Sensory Advertisement

Pepsi, Coke or Solo? It took me about 3 seconds to think of these drinks. I’m guessing because I have been exposed to them since I was born, and in this context, we are (on average) exposed to approximately 1200 advertisements per day. But surprisingly we only remember 3% of these advertisements. (Lindstorm 2006)

Does this mean that you have basically no chance of getting through to an audience? That there is just a 3% bet with your million-dollar advertising budget to which it may fail? Probably, to an extent, but there potential strategies in which campaigns and brands can make themselves stand out from the rest. I have a deep hatred for Rivers ads (with the annoying 30 second pauses), although they always find a way to make us pay attention. They call this sensory adaption. Perception is the process by which an individual selects, organizes, and interprets stimuli into a meaningful and coherent picture of the world. Every one perceives life differently, and this notion applies with advertising too. (Walls & Schumann 2001)
I came across a post on Facebook that grabbed my attention by US brand ‘Air Aroma’. It was an advertisement that sold diffusers to scent stores; with flavours ranging from sweet strawberries to rich coffee. For me, there is nothing worse than going into a store that just smells horrible and I often feel sorry for the stores you walk into that are starting to smell like rubbish or a sewerage disaster is nearby. This idea for me was genius, because not only could these businesses receive publicity or word-of-mouth from the scents itself, but also the Air Aroma brand could benefit from consumers wanting this in their own homes. This sensory adaption is often used often (not just with smell but also our other 4 sensory receptors as well) in marketing or advertisement. I think that by treating our senses, it can create more of a natural trust and instinct for us to WANT to interact or consume these brands. (Brereton 2016 & Cobos 2012)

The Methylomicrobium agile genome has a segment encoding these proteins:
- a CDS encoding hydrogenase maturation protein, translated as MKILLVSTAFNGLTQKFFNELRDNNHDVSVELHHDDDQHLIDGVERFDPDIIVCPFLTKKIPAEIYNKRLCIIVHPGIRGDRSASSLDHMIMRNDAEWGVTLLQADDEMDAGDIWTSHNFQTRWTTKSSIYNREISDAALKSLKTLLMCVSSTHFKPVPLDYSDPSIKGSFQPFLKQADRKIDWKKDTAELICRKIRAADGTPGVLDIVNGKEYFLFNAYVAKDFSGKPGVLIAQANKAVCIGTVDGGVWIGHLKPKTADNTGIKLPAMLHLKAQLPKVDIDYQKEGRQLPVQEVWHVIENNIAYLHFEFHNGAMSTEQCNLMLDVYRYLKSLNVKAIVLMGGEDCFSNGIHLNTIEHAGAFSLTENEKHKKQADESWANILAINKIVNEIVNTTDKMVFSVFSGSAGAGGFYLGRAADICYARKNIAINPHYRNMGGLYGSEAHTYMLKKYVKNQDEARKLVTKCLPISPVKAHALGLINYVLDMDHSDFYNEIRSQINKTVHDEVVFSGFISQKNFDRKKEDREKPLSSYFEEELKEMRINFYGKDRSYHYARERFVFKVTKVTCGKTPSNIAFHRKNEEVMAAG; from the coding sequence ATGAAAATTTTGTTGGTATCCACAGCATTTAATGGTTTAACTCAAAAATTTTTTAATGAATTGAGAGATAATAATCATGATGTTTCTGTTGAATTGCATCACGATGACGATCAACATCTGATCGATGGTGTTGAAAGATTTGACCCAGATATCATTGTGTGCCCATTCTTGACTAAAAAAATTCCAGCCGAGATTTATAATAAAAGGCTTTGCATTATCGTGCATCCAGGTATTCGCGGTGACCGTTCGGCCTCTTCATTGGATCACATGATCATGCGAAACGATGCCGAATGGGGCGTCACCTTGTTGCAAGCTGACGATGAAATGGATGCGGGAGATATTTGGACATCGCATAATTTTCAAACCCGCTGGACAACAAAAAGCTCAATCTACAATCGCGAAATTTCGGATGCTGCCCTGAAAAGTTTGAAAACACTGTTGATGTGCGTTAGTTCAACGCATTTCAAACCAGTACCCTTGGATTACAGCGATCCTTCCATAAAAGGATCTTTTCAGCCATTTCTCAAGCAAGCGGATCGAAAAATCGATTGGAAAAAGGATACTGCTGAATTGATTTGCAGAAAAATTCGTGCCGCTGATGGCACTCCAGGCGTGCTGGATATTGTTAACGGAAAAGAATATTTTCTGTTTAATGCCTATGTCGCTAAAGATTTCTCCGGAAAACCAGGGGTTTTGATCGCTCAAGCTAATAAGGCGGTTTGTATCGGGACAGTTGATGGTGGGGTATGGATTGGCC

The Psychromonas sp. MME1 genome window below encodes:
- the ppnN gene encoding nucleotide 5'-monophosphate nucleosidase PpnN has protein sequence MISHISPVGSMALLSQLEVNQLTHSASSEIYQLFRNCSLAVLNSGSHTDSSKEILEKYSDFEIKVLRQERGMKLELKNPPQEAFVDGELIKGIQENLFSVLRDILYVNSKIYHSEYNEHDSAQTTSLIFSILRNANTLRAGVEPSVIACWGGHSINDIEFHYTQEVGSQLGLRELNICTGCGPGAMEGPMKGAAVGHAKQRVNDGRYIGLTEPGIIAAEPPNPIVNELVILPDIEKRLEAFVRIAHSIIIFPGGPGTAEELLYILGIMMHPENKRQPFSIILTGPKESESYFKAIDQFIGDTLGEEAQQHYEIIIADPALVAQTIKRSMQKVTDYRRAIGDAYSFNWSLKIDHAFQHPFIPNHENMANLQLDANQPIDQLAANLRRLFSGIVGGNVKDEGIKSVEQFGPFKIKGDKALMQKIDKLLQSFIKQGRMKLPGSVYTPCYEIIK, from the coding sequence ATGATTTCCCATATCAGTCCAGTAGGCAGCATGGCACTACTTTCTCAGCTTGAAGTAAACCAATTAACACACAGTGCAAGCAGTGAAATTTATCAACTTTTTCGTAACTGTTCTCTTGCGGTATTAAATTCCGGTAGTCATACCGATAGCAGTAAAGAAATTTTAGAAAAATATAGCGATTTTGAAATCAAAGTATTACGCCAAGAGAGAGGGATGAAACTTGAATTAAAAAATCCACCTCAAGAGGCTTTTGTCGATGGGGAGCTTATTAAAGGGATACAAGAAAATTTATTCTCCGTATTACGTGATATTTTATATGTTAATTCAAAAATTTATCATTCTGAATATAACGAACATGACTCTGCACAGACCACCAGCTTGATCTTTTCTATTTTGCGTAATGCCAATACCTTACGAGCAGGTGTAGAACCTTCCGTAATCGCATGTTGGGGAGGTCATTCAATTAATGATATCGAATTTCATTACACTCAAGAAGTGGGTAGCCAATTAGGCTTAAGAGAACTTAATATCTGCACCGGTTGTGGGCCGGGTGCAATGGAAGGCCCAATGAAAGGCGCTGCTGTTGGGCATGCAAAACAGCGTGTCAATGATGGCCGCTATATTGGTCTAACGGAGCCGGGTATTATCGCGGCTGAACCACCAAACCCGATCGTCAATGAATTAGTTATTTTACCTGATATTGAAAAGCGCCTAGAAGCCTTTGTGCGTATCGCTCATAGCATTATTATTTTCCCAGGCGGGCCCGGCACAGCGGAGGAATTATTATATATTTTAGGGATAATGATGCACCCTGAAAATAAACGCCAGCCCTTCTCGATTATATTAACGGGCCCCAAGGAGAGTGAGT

Next time you notice your senses tingling after watching an advertisement, just remember it is no accident!

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References

  • Brereton, L 2016, Learning and Involvement, Lecture Notes Week 6, MARK217, UOW, Delivered 7th April 2016.
  • Lindstrom, M 2006, Brand Sense: How to Build Powerful Brands Through Touch, Taste, Smell, Sight and Sound, Strategic Direction, Vol. 22.
  • Cobos, H 2012, Sensory Marketing and Branding: The power of senses, More Than Branding. http://morethanbranding.com/2012/04/13/sensory-marketing-and-branding-the-power-of-the-senses/
  • Walls, S & Schumann D 2001, Measuring the Customer’s Perception of the Bond Between the Consumer and the Company, AMA Educator’s Conference Proceedings, vol.12, pp. 388-400.
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